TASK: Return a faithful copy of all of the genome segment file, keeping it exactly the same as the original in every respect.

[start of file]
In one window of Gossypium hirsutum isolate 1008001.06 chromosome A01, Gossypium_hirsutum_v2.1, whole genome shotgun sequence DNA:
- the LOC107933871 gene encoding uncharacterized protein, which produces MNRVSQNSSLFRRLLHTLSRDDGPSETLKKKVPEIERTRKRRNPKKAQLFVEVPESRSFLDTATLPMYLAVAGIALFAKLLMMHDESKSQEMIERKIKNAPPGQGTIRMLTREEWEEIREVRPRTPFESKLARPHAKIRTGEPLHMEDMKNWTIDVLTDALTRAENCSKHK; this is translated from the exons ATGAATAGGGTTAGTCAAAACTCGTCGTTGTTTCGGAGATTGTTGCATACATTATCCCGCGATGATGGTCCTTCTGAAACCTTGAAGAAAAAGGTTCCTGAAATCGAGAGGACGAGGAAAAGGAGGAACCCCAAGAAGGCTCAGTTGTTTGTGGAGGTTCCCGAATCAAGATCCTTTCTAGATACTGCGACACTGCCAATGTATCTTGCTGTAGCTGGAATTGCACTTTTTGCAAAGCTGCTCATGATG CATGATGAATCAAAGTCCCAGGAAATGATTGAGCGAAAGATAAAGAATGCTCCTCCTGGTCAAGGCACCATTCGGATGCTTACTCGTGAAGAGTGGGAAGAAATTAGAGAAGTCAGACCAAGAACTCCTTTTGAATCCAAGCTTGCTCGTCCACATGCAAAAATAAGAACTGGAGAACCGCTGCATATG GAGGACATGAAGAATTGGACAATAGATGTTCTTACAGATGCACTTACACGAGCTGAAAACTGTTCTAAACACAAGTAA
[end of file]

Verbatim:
In one window of Gossypium hirsutum isolate 1008001.06 chromosome A01, Gossypium_hirsutum_v2.1, whole genome shotgun sequence DNA:
- the LOC107933871 gene encoding uncharacterized protein, which produces MNRVSQNSSLFRRLLHTLSRDDGPSETLKKKVPEIERTRKRRNPKKAQLFVEVPESRSFLDTATLPMYLAVAGIALFAKLLMMHDESKSQEMIERKIKNAPPGQGTIRMLTREEWEEIREVRPRTPFESKLARPHAKIRTGEPLHMEDMKNWTIDVLTDALTRAENCSKHK; this is translated from the exons ATGAATAGGGTTAGTCAAAACTCGTCGTTGTTTCGGAGATTGTTGCATACATTATCCCGCGATGATGGTCCTTCTGAAACCTTGAAGAAAAAGGTTCCTGAAATCGAGAGGACGAGGAAAAGGAGGAACCCCAAGAAGGCTCAGTTGTTTGTGGAGGTTCCCGAATCAAGATCCTTTCTAGATACTGCGACACTGCCAATGTATCTTGCTGTAGCTGGAATTGCACTTTTTGCAAAGCTGCTCATGATG CATGATGAATCAAAGTCCCAGGAAATGATTGAGCGAAAGATAAAGAATGCTCCTCCTGGTCAAGGCACCATTCGGATGCTTACTCGTGAAGAGTGGGAAGAAATTAGAGAAGTCAGACCAAGAACTCCTTTTGAATCCAAGCTTGCTCGTCCACATGCAAAAATAAGAACTGGAGAACCGCTGCATATG GAGGACATGAAGAATTGGACAATAGATGTTCTTACAGATGCACTTACACGAGCTGAAAACTGTTCTAAACACAAGTAA